In the United States alone, there are nearly 20 million veterans.

ICYMI, Food Tank developed a listing of 21 organizations from around the world that are working to help veterans (and their families) through farming and agriculture. The listings include programs from Texas to Cambodia. The authors invite you to email them with information about other programs serving veterans that they may have missed.

You can read the Food Tank piece by clicking here.


A historical note: Connecting veterans to possibilities with the land dates back in America to the pre-Revolutionary War era, when veterans of the French and Indian War – the North American theater of the Seven Years’ War being fought in Europe – received land grants for their military service. During the World War I (WWI) era, the University of California collaborated with the State of California to create two land settlement colonies, which also served returning WWI veterans.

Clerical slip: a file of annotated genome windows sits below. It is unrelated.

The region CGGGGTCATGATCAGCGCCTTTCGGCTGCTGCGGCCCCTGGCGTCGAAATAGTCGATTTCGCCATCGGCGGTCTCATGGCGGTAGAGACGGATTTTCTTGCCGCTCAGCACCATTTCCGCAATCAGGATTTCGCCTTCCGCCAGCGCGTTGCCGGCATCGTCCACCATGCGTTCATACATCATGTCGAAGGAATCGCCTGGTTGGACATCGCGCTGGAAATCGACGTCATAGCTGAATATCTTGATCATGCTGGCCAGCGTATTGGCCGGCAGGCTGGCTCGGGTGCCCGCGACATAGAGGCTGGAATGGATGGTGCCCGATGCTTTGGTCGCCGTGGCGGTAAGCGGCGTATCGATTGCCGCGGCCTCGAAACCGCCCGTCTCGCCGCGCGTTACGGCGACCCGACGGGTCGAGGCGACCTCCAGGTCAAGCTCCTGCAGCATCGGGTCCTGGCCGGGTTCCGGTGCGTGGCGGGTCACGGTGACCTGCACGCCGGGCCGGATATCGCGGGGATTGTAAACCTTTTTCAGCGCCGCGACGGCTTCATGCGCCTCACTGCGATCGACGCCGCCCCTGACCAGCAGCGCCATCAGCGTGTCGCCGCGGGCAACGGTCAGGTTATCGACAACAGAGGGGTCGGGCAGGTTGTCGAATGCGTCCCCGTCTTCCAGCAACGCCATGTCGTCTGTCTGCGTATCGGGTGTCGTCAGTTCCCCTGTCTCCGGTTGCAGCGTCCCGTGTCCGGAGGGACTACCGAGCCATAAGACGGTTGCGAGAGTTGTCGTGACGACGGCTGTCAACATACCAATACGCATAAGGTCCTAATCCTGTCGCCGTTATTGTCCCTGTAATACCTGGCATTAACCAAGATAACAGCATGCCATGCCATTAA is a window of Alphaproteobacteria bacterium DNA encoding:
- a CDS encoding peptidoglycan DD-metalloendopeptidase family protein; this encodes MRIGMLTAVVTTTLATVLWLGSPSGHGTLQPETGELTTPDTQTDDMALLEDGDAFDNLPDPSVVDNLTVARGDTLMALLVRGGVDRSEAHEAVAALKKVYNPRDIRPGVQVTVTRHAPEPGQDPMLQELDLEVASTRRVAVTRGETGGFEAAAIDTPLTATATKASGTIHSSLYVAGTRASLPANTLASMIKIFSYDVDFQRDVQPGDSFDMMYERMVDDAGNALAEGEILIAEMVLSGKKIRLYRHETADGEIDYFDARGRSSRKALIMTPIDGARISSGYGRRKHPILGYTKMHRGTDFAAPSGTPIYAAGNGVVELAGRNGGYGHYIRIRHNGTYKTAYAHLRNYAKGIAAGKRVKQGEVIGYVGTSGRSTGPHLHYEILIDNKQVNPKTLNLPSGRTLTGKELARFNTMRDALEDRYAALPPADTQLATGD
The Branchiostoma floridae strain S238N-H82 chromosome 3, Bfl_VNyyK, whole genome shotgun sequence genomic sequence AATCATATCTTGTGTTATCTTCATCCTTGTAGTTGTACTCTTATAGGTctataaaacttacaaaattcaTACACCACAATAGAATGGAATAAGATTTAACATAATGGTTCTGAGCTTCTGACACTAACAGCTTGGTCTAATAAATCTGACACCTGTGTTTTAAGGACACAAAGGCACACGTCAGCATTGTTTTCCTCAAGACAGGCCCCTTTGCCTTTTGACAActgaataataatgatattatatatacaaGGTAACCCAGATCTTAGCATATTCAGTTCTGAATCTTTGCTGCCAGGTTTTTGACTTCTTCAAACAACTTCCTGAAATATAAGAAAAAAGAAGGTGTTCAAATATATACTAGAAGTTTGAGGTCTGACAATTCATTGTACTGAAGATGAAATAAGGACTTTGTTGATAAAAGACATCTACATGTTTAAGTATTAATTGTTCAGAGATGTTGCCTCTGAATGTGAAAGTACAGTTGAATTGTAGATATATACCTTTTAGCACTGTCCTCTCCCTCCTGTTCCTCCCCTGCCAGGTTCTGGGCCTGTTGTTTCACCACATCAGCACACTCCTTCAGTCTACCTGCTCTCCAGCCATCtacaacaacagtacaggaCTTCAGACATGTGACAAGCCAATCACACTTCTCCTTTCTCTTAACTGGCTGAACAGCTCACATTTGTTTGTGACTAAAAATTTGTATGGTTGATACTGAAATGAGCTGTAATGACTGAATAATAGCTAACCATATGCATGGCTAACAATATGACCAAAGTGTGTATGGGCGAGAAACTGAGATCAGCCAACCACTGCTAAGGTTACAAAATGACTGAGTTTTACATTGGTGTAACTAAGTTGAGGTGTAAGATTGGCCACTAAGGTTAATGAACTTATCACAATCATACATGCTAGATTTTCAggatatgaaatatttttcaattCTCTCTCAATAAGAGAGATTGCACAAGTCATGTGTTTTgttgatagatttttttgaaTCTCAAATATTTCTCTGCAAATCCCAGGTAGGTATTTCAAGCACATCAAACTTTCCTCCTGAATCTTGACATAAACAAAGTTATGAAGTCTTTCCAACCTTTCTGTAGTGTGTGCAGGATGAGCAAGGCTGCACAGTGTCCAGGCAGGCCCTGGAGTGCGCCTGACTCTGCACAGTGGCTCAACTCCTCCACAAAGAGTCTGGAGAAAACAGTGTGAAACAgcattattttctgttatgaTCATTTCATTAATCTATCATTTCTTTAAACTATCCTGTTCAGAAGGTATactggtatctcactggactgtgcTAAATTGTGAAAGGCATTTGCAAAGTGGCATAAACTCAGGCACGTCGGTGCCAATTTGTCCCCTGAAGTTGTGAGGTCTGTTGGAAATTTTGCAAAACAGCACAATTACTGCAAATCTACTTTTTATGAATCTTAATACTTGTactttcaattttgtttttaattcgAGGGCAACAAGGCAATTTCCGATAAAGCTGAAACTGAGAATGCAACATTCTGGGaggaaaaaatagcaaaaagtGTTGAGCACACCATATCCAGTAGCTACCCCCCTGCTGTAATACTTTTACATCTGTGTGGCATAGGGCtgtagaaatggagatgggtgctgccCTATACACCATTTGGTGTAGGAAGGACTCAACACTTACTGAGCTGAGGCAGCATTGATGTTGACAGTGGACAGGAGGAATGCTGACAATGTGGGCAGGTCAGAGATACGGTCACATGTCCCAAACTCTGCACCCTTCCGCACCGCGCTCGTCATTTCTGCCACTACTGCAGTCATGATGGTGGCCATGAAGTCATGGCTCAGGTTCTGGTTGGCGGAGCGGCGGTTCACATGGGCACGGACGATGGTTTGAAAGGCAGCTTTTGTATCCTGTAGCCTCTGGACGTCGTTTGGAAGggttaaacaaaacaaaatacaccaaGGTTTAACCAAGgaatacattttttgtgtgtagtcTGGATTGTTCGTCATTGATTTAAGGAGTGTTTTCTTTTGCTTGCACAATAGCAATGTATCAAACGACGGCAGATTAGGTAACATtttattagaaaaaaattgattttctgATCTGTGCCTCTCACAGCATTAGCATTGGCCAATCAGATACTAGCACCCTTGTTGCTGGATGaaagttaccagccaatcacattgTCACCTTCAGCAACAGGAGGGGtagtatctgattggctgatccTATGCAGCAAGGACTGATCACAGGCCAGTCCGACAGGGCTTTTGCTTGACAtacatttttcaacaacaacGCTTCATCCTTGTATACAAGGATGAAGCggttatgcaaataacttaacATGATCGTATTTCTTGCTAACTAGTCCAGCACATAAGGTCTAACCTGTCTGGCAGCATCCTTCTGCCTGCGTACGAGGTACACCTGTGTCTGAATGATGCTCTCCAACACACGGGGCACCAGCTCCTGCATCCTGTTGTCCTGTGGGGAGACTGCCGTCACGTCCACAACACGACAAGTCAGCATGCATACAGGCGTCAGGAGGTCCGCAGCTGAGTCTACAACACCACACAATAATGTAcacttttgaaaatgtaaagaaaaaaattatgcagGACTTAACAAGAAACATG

The California Land Settlement Act of 1917 provided funds to buy more than 6,000 acres in Butte County, and the Durham colony was started there. A second colony – Delhi – was started in Merced County. For more information, you can click on this link to reach a free Google document that contains primary source (i.e., from the period) material about the Durham and Delhi colonies. It is entitled “How California Helps Men Own Farms and Rural Homes” and was published by the State Land Settlement Board in June 1920. It’s packed full of information about who participated, what crops were produced and how the social and cultural life of these communities developed and played out.


“It points a way to take care of such returned soldiers and sailors as have a true longing for the farm. Immediately after the armistice we were almost shell-shocked by the noise that rent the skies – to put the returned soldier on a grant of land…”


The University of California has digitized several hundred images of life on the state’s land settlement colonies. To access the gallery, click here.